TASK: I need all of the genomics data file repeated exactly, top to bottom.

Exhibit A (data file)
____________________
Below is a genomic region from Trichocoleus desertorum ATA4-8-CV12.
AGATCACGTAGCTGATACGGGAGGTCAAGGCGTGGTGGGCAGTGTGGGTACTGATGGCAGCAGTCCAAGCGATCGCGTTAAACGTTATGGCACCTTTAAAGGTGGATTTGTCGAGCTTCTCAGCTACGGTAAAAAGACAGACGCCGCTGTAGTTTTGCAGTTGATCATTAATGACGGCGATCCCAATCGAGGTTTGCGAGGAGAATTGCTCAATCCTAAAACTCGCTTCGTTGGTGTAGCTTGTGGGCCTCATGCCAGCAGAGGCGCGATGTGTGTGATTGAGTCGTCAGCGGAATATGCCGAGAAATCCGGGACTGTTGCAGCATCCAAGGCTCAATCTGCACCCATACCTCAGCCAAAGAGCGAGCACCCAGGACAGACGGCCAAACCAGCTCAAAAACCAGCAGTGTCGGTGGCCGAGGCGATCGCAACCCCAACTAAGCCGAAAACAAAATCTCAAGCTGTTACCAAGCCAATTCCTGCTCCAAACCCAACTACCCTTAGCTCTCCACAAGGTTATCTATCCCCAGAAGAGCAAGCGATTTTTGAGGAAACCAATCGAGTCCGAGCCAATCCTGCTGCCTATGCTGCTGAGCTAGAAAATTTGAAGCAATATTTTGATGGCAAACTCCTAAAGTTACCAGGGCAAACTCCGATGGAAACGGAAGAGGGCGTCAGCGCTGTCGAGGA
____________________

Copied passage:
Below is a genomic region from Trichocoleus desertorum ATA4-8-CV12.
AGATCACGTAGCTGATACGGGAGGTCAAGGCGTGGTGGGCAGTGTGGGTACTGATGGCAGCAGTCCAAGCGATCGCGTTAAACGTTATGGCACCTTTAAAGGTGGATTTGTCGAGCTTCTCAGCTACGGTAAAAAGACAGACGCCGCTGTAGTTTTGCAGTTGATCATTAATGACGGCGATCCCAATCGAGGTTTGCGAGGAGAATTGCTCAATCCTAAAACTCGCTTCGTTGGTGTAGCTTGTGGGCCTCATGCCAGCAGAGGCGCGATGTGTGTGATTGAGTCGTCAGCGGAATATGCCGAGAAATCCGGGACTGTTGCAGCATCCAAGGCTCAATCTGCACCCATACCTCAGCCAAAGAGCGAGCACCCAGGACAGACGGCCAAACCAGCTCAAAAACCAGCAGTGTCGGTGGCCGAGGCGATCGCAACCCCAACTAAGCCGAAAACAAAATCTCAAGCTGTTACCAAGCCAATTCCTGCTCCAAACCCAACTACCCTTAGCTCTCCACAAGGTTATCTATCCCCAGAAGAGCAAGCGATTTTTGAGGAAACCAATCGAGTCCGAGCCAATCCTGCTGCCTATGCTGCTGAGCTAGAAAATTTGAAGCAATATTTTGATGGCAAACTCCTAAAGTTACCAGGGCAAACTCCGATGGAAACGGAAGAGGGCGTCAGCGCTGTCGAGGA